Kodak filed for bankruptcy protection last month and is turning to its patent portfolio to help fund a turnaround. The company claims infringement of inventions related to digital photographs. It plans to phase out the unit that makes digital cameras and picture frames.

The complaint at the commission accuses Apple and HTC of using Kodak inventions covered by four patents related to image transmission, including a way for users to share images directly from cameras. Kodak also claims HTC is infringing a fifth patent for an image preview feature that’s at the center of another case at the agency against Apple and Research In Motion Ltd.

In the latest case, Rochester, New York-based Kodak is seeking to block imports of products including Apple’s iPad and iPhone, and HTC’s Flyer tablet and Wildfire S phone.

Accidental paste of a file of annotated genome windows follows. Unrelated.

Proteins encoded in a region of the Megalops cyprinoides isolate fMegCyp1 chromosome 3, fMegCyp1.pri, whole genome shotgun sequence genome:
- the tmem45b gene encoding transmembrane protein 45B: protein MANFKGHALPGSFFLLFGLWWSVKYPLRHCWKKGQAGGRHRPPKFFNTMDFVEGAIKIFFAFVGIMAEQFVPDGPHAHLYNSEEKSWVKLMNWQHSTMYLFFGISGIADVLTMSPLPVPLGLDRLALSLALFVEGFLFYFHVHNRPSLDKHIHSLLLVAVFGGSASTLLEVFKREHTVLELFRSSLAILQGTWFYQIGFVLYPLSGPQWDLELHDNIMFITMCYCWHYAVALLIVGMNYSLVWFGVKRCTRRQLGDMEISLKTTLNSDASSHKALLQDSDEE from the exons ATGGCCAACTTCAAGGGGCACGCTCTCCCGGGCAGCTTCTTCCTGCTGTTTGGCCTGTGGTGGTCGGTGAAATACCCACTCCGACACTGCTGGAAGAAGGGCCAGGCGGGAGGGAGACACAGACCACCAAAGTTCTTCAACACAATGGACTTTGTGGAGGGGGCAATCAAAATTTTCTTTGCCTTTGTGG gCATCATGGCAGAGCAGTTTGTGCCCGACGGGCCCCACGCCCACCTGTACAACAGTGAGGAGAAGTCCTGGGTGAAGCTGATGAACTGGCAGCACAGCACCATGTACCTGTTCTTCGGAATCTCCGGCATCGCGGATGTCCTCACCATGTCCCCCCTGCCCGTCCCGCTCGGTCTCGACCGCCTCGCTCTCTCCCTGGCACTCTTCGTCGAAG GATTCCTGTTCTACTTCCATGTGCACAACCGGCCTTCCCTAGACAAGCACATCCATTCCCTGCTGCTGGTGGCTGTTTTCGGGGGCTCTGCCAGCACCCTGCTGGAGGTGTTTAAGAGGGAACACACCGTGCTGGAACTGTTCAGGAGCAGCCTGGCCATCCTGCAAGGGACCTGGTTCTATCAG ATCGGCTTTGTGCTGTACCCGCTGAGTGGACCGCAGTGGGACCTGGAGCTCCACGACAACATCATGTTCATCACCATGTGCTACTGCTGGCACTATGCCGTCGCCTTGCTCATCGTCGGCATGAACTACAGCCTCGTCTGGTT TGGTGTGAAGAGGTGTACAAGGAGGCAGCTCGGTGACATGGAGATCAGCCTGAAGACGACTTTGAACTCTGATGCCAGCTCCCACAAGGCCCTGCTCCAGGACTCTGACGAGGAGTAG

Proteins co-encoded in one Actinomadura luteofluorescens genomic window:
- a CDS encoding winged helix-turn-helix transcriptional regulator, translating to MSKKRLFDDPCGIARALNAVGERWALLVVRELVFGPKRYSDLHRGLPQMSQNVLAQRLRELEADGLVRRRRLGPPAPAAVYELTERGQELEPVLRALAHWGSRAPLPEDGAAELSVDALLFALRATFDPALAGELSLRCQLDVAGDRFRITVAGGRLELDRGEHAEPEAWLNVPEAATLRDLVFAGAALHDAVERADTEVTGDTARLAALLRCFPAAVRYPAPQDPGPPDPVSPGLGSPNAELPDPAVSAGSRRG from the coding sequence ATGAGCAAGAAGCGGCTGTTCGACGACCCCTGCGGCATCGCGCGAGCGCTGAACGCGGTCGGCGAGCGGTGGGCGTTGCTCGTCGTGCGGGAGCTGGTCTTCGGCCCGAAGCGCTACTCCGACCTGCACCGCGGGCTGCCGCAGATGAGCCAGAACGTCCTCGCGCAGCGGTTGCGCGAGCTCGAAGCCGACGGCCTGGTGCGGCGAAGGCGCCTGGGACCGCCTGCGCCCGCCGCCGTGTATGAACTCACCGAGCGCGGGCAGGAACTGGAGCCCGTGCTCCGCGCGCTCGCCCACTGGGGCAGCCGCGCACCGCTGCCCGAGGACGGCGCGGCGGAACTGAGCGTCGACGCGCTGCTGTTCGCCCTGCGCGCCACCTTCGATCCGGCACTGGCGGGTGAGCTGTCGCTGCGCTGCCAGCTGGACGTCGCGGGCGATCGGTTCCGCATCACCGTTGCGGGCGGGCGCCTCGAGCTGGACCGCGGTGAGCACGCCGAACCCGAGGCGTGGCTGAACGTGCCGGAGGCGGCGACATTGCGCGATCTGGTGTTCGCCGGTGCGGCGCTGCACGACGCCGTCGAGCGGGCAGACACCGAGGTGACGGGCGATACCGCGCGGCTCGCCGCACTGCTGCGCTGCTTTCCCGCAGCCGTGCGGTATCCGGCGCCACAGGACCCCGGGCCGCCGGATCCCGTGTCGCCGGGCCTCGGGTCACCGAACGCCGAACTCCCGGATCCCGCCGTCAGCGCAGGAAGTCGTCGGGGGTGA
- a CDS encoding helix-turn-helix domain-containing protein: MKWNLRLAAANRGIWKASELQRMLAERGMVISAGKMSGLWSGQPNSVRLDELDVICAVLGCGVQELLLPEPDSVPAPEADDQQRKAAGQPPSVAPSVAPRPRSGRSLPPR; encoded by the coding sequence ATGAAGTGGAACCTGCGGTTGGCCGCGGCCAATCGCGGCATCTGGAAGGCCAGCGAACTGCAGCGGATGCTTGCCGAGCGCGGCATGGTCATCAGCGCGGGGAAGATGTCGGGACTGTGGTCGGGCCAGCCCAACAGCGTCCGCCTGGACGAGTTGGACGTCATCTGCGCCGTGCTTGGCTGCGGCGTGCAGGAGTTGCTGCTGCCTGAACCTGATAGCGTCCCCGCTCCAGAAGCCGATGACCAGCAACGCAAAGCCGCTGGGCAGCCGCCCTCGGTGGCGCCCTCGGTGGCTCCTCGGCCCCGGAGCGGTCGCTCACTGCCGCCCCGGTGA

Import Ban Kodak has said it filed the complaint after licensing negotiations failed, and it’s counting on the threat of an import ban to lead to a settlement.

The company has put its more than 1,100 digital-imaging patents up for sale. Chief Executive Officer Antonio Perez has said that the Apple-RIM trade commission case may generate $1 billion in new revenue.

The commission typically completes investigations in 16 to 18 months. The case against Apple and RIM has taken longer partly because the judge handling the case retired. A new judge is scheduled to release findings in that case in May.

The case is In the Matter of Electronic Devices for Capturing and Transmitting Images, 337-831, U.S. International Trade Commission ( Washington). The related civil case against Apple is Eastman Kodak Co. v. Apple Inc. (AAPL), 12cv6020, and the case against HTC is Eastman Kodak Co. v. HTC, 12cv6021, both in U.S. District Court for the Western District of New York (Rochester).

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From: zax2/22/2012 8:20:16 PM
   of 30017
 
I was wondering what job could possibly be worse than building iPads for Apple at Foxconn. Then it occurred to me...

Apple's latest sandboxing deadline delay signals moving goalposts for devs
By Chris Foresman